HAIL CAESAR – SUBMARINE AND SWIMMING
Looking at Lighting
This was yet another of our production designer, Jess Gonchar, great set, this time constructed on stage at Sony Studios. The scene was shot on a stage interior tank utilizing wave machines to create the various levels of turbulence in the water. Most of what you see is captured in camera although some of the cloud backings and the rear of the submarine are finished with CG extensions.
The Coen Brothers had storyboarded the scene quite precisely, which gave me a lot of guidance when I considered how to get the camera where it needed to be and how to rig the lighting to provide the best angles of the ‘moonlight’ from shot to shot.
The first diagram shows the camera platform that I felt, in conjunction with a crane arm, would accommodate all the required angles that we couldn’t achieve from the side of the tank. The same diagram also shows the extent of our backings and the track required to be able to move.
The second diagram shows my initial idea of the ‘moonlight’ positions I would need relative to the camera angles I knew we would be shooting. It notes the lamps being used as 20K Fresnel lamps but, after making a test, these changed to T12s, as can be seen in the main lighting plot.
In this third diagram you will see that I ganged up a row of Fresnel lamps to create a directional but slightly soft source as I felt this was a little more forgiving than using a single large source. I used wire rather than dimmers to control the intensity of the lamps and would generally have one lamp, usually a T12, clean and, to the sides, 10Ks wired down by a stop.
I wanted a cool look to the scene but the cost of using gels and the sheer inconvenience of gels led me to shoot with the lamps clean and only ever wired rather than dimmed. This also figured in my choice of a T12 rather than a 20K, as the former is a cooler lamp.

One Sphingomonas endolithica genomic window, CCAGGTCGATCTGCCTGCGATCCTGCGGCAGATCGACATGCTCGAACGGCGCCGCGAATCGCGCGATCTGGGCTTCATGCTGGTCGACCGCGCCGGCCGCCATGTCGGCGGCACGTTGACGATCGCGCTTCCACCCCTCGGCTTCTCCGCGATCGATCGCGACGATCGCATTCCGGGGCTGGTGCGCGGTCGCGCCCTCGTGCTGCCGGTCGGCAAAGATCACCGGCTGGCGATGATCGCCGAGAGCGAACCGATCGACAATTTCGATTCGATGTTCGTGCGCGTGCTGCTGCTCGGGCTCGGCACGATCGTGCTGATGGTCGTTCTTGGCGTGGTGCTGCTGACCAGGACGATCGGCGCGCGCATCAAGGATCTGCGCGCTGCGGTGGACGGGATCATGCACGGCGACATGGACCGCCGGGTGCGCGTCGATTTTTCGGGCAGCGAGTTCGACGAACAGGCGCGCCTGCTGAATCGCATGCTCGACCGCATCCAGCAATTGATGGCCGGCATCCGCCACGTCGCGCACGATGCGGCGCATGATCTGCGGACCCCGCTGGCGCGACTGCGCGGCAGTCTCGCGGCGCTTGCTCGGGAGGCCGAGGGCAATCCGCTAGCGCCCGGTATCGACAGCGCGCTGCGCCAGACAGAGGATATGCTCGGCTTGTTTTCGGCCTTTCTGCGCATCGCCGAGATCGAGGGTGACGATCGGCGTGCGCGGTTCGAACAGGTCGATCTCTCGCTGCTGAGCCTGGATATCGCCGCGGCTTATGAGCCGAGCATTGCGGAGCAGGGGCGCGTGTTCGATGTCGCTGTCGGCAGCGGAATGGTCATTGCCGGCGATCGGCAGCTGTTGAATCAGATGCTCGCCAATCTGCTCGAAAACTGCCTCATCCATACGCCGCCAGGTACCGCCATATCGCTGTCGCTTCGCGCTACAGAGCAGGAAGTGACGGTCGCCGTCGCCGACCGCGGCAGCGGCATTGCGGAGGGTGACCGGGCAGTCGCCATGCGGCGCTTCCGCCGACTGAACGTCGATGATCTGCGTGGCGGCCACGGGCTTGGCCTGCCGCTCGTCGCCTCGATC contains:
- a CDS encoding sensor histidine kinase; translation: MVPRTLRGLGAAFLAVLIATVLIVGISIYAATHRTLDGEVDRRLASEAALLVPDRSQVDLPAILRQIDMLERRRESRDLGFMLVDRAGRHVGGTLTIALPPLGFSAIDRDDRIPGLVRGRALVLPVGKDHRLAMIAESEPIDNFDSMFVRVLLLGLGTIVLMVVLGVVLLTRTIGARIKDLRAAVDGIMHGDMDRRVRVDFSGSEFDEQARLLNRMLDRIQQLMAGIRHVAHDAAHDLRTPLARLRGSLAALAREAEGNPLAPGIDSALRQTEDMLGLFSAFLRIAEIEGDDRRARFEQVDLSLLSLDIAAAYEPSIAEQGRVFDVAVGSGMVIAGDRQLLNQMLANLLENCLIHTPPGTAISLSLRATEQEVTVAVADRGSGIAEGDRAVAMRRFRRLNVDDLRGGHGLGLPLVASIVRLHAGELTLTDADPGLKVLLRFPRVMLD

The backings for the submarine were lit with short rows of 2K Fresnel lamps, which could be adjusted using their spot and flood control or by angling the barn doors, to create ‘pools’ of light in the clouds.
The red lines on the lighting plan denote the green bed walkways that needed to be rigged for this scene but also needed to accommodate the lighting for the second ‘water’ scene we were to shoot on the same stage. There was a short turnaround between shooting the submarine and the scene involving the synchronized swimmers so the time it would take to change the rig was a factor as was the matter of how much a second rig of an altogether different lighting plan would cost.
SYNCHRONIZED SWIMMING SEQUENCE
The synchronized swimming scene utilized the same green bed rig as we used for the submarine as well as many of the lamps. This scene was shot from a great variety of angles and we needed to work quite quickly, though that is never anything new.
I decided on a very simple, though large, rig of evenly spaced Fresnel lamps that would appear ‘period correct’ when seen in shot. The scene is split between the film and the ‘film within a film’ so this rig would create a soft effect for the action in the pool whilst allowing the sides of the stage area to go dark.
The preceding and following images to this paragraph were taken of the rig whilst I was setting the lighting and the image at the top of this section is taken from the film.